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Why are men more aggressive than women? To find out, psychologist and criminologist Anne Campbell listened to the voices of ordinary men and women, as well as people for whom aggression is a central fact of life—robbers and gang members. The answer, she argues, lies not only in biology or in child rearing but in how men and women form opinions about their own aggression. Women believe their aggression results from a loss of self-control, while men see their behavior as a means of gaining control over others. Daughters are deeply ashamed when they get angry, but sons learn to associate aggression with integrity, courage, and triumph. Campbell shows how men’s and women’s different views of anger and restraint profoundly affect their actions—from rage in marriage to violence in the streets—and what this means for us all. The misreading of the meaning of aggression drives a wedge between the sexes, affecting everything from their ability to communicate with each other to the way that traditionally male-dominated spheres such as law or medicine pathologize and punish women’s aggression. The book draws together two research areas that have had little dialogue with one another—aggression and gender differences—to present for the first time a theory of their interrelationship. The book also reveals the links between criminal violence and psychological processes common to all of us. A major contribution in the tradition of You Just Don’t Understand and In a Different Voice, this book offers a new understanding of a vital issue.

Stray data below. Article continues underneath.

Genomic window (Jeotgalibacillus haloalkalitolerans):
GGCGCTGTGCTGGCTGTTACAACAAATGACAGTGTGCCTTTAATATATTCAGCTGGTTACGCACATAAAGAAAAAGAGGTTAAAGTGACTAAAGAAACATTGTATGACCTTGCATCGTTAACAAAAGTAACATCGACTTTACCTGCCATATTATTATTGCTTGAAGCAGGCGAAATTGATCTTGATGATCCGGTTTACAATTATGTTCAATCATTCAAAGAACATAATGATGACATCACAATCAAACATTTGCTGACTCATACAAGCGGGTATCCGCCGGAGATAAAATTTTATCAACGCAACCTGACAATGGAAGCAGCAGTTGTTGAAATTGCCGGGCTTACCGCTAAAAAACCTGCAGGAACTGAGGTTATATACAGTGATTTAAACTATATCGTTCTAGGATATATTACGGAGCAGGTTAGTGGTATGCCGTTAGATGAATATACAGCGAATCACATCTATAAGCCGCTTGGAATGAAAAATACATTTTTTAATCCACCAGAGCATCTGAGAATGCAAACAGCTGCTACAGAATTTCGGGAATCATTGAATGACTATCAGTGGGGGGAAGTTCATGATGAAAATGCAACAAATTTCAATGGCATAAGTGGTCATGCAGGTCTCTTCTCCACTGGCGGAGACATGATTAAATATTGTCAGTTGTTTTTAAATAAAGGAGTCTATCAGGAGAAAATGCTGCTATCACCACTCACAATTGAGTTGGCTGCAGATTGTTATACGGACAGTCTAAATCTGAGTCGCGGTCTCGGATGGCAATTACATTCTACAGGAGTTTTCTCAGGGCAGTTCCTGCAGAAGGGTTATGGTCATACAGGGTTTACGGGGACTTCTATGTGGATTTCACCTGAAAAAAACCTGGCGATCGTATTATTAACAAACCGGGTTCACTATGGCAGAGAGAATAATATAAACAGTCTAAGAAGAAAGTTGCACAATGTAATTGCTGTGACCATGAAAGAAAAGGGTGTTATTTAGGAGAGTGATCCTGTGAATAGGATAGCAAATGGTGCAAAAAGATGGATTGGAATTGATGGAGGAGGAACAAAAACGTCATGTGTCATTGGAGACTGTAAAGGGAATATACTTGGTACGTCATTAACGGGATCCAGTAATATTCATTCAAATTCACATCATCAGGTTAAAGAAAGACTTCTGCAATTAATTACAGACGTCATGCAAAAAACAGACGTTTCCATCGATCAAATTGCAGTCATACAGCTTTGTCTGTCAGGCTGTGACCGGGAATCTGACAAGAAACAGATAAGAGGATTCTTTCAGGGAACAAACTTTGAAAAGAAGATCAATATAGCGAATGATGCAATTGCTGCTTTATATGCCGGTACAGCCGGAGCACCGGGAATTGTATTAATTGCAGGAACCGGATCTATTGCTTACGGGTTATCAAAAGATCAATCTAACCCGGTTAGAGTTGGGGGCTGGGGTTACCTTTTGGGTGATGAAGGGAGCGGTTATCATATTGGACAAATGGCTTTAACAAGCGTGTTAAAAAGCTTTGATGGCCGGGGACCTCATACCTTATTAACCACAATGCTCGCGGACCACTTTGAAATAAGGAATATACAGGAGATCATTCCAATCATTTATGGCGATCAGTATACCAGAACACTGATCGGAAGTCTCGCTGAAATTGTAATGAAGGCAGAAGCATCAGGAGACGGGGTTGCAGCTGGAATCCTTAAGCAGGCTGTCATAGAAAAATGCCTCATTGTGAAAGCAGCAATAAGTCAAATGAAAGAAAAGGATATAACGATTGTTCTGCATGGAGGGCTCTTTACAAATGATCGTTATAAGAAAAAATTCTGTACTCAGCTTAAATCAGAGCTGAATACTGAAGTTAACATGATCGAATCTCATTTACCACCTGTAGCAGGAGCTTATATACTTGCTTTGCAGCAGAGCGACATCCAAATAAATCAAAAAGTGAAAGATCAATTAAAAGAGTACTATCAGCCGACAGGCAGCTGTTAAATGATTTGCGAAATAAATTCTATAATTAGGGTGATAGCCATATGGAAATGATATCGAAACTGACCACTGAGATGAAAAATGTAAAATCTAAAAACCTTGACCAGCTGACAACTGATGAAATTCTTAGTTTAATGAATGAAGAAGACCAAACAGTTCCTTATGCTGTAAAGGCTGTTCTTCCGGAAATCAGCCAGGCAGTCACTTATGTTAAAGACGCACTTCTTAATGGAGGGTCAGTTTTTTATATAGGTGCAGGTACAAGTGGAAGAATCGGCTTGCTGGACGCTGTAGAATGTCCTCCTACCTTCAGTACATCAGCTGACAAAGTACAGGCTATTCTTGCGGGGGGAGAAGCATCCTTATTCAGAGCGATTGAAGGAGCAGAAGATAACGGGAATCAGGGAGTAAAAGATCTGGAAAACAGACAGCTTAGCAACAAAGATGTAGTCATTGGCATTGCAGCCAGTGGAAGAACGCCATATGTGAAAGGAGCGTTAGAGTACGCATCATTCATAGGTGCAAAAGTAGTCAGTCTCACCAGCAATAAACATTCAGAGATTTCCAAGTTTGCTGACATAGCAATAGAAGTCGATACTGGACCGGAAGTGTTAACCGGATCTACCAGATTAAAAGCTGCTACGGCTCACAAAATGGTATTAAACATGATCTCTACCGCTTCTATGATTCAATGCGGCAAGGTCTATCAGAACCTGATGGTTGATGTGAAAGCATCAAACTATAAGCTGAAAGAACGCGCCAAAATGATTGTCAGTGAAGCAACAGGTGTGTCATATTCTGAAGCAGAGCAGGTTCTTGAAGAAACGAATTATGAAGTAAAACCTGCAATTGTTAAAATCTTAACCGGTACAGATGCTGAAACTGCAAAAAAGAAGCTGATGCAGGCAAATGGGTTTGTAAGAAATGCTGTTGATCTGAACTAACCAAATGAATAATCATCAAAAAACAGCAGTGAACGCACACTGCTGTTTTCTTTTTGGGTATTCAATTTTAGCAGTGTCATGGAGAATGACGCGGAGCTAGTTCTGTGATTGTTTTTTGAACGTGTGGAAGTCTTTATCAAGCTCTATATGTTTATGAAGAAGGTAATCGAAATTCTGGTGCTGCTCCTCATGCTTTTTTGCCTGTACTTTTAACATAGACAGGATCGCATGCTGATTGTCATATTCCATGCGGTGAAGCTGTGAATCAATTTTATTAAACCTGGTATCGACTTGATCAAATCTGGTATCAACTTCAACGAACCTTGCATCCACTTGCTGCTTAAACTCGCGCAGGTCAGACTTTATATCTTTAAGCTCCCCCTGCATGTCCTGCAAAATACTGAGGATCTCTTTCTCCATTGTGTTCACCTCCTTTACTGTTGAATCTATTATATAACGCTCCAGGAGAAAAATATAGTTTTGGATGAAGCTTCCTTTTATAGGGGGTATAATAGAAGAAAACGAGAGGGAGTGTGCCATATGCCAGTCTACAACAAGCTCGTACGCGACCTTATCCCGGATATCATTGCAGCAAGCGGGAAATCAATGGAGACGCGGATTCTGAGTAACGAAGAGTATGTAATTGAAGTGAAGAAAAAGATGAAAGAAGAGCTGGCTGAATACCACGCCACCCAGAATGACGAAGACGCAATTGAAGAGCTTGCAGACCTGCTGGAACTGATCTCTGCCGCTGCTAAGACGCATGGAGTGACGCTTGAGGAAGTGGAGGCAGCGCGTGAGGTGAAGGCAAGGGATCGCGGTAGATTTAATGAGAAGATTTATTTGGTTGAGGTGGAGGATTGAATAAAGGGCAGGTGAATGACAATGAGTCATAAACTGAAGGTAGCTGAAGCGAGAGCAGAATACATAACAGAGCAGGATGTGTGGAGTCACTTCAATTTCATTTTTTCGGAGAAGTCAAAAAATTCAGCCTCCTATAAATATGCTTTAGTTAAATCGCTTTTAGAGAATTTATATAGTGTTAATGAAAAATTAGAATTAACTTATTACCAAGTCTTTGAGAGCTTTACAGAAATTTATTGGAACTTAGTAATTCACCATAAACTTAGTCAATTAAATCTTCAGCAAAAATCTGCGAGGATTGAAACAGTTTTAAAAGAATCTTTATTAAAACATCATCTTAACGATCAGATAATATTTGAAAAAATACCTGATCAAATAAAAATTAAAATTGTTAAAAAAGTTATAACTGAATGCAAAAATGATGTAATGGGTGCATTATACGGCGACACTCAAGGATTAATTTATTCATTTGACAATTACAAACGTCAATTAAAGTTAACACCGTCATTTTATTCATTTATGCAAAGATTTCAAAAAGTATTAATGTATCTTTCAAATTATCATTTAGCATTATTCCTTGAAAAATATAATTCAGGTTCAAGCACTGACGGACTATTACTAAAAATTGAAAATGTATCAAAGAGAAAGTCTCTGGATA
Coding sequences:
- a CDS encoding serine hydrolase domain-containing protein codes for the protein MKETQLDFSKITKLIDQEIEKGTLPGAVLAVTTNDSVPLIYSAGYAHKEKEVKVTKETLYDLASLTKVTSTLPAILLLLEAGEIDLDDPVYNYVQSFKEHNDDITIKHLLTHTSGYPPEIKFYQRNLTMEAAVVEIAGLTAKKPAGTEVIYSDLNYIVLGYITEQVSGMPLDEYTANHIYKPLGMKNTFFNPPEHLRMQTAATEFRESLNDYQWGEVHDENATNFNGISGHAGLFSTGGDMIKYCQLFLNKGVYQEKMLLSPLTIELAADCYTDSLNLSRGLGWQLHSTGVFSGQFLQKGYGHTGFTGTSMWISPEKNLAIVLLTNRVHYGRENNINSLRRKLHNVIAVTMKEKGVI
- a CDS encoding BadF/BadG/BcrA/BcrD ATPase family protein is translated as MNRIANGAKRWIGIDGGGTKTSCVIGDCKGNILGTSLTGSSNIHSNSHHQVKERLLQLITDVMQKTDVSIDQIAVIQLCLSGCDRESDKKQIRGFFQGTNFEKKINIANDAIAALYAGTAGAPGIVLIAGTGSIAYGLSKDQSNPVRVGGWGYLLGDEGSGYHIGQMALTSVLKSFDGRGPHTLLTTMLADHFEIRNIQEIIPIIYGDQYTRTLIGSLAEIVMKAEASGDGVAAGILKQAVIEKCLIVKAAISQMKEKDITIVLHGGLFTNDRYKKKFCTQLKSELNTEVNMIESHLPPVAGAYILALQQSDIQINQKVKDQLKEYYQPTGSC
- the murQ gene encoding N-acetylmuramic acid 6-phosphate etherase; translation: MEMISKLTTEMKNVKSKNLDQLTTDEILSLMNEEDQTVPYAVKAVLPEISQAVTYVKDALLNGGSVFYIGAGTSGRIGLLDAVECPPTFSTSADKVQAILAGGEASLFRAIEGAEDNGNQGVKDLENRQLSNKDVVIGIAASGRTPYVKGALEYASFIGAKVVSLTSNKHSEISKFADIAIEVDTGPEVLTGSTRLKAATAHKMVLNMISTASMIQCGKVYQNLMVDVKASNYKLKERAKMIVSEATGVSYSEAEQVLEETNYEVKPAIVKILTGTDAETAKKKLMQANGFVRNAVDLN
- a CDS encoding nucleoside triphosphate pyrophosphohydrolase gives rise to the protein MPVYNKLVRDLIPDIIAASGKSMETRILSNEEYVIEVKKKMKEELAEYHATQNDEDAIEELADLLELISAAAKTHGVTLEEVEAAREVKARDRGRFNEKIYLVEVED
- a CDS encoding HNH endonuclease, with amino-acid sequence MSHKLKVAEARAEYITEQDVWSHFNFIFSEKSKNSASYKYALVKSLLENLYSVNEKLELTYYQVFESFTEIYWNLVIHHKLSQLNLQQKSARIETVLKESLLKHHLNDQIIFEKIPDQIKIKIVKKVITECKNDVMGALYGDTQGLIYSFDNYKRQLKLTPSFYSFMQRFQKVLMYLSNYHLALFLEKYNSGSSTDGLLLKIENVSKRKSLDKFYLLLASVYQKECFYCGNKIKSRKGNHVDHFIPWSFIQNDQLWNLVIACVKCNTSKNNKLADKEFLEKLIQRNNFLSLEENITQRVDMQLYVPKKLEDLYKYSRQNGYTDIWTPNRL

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Book Description Basic Books, 1994. Paperback. Condition: BRAND NEW. Seller Inventory # 0044408854_abe_bn